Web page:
By 1790, the naturalization law codified white belonging and American identity in the new American political economy, and citizenship was granted on the basis of being free and white (Masouka & Junn, 2013). This legal preference for whiteness not only oppressed Blacks, free and unfree, but also created an American identity that excluded other groups not perceived as white. Residency requirements were used for electing members of Congress and the president, and this law created a hierarchy that excluded newer American immigrants from representation. Thus, the different forms of citizenship in the new nation reflected the established racial hierarchy (Masouka & Junn, 2013). This hierarchy created a legal construction of whiteness that codified, and continues to define, American society as an unequal and unjust society (Lopez, 2006). I believe this further highlights the urgency and the case for racial remedy in the United States.


WHY REPARATIONS NOW?


Americas institution of slavery may have begun because of the Britishs conquest and colonization of the West Indies and North American colonies, but America became its own unique beast after the American Revolution. As did Great Britain, the United States benefited from the slave economy; insurance companies in the North profited from slavery, the textile industry profited from cotton, and American society is still marked by inequality and grave injustices. To begin the road to reparations in America, this reality is in need of truthful discussion and must begin when America first institutionalized inequality and made white privilege part of the social and political order. Reparations represent a physical marker and gateway to the past, and a cultural and moral reconvening for future generations.


Acknowledgments


This research is part of my larger project Reconstructed Legacies: Black Freedom and the United Kingdom, funded through the ACLS Community Faculty fellowship program made possible through the Mellon Foundation. This fellowship gives community college faculty the opportunity to engage in funded research projects not often available to faculty at two-year institutions. My research seeks to produce a memory of enslaved people in the United Kingdom during the 18th century to recover historical silences and connect these narratives to the complex legacies of colonialism and slavery in America. Understanding our shared past is the first step in reconciliation and helping the nation heal from the concomitant consequences of racial injustice.


Notes


1.

https://www.nytimes.com/2017/03/05/arts/confronting-academias-ties-to-slavery.html Harvard, Georgetown and Yale are researching their role in slavery and the way their institutions benefited from slavery. A House committee approved legislation to create the commission to make recommendations for reparations as reported April 14, 2021, by The Washington Post. https://www.washingtonpost.com/politics/reparations-slavery-commission/2021/04/14/fd421f82-9d2a-11eb-b7a8-014b14aeb9e4_story.html  This was at the forefront following the police killings of Black Americans.


References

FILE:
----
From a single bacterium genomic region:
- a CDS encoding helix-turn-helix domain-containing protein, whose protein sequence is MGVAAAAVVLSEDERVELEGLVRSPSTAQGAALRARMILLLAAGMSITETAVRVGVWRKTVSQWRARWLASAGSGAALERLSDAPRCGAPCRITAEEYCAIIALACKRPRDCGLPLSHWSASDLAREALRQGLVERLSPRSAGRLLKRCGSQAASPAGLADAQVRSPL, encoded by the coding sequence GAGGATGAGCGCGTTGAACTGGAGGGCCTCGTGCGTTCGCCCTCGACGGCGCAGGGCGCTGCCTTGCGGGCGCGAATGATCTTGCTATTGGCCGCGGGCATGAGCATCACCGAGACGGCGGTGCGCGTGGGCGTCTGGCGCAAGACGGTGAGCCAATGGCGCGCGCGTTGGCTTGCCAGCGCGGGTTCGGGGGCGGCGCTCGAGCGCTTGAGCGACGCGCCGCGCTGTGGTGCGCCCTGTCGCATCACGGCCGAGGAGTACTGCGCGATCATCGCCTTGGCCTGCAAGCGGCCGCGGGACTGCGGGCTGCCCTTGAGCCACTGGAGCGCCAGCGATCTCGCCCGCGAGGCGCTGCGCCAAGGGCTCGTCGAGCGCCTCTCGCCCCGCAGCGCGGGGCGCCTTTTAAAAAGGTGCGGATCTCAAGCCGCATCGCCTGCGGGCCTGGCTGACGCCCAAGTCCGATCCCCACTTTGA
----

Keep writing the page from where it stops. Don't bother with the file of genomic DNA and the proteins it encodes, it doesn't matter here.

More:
Berlin, I. (1998). Many thousands gone: The first two centuries of slavery in North America. Belknap Press of Harvard University Press.


Chater, K. (2009). Untold histories: Black people in England and Wales during the period of the British slave trade, c. 16601807. Manchester University Press.


Karasz, P. (2019, August 24). Glasgow University pledges millions for reparative justice for slavery ties. The New York Times. https://www.nytimes.com/2019/08/24/world/europe/university-of-glasgow-slavery-reparations.html


Lopez, I. H. (2006). White by law: The legal construction of race (Rev. updated 10th anniv. ed.). New York University Press.


Masouka, N., & Junn, J. (2013). Development of the American racial hierarchy: Race, immigration and citizenship. In The politics of belonging: Race, public opinion, and immigration (pp. 3662). University of Chicago Press.


Newman, S. P. (2019). Freedom-seeking slaves in England and Scotland, 17001780. The English Historical Review, 134(570), 11361168.


Waldstreicher, D. (2009). Slaverys constitution: From revolution to ratification. Hill and Wang.


Zielinski, A. (n.d.). Slavery in the colonies: The British position on slavery in the era of revolution. American Battlefield Trust. http://www.battlefields.org/learn/articles/slavery-in-the-colonies.

 








Cite This Article as: Teachers College Record, Date Published: March 14, 2022
https://www.tcrecord.org ID Number: 24006, Date Accessed: 3/18/2022 10:02:24 AM

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About the Author
  • Marci Littlefield
    Borough of Manhattan Community College (BMCC)
    E-mail Author
    MARCI LITTLEFIELD, Ph.D., is interested in the different cultural, political, and historical contexts in which Black people challenge and live in society. Her publications are focused on race and gender inequities from both a historical and contemporary prospective and her work and teaching is grounded in the humanities. Marci Littlefield is an associate professor of Sociology at the Borough of Manhattan Community College and was recently named a 2021 Andrew W. Mellon Foundation (ACLS) faculty fellow for her research on slavery and servitude in the United Kingdom. This research seeks to understand the cultural history of the lives of enslaved Black people in the United Kingdom before abolition. Professor Littlefield received a Master’s in Public Affairs with a concentration on economic development and earned a Ph.D. in Sociology from the University of Texas at Austin with specializations in race, gender and family.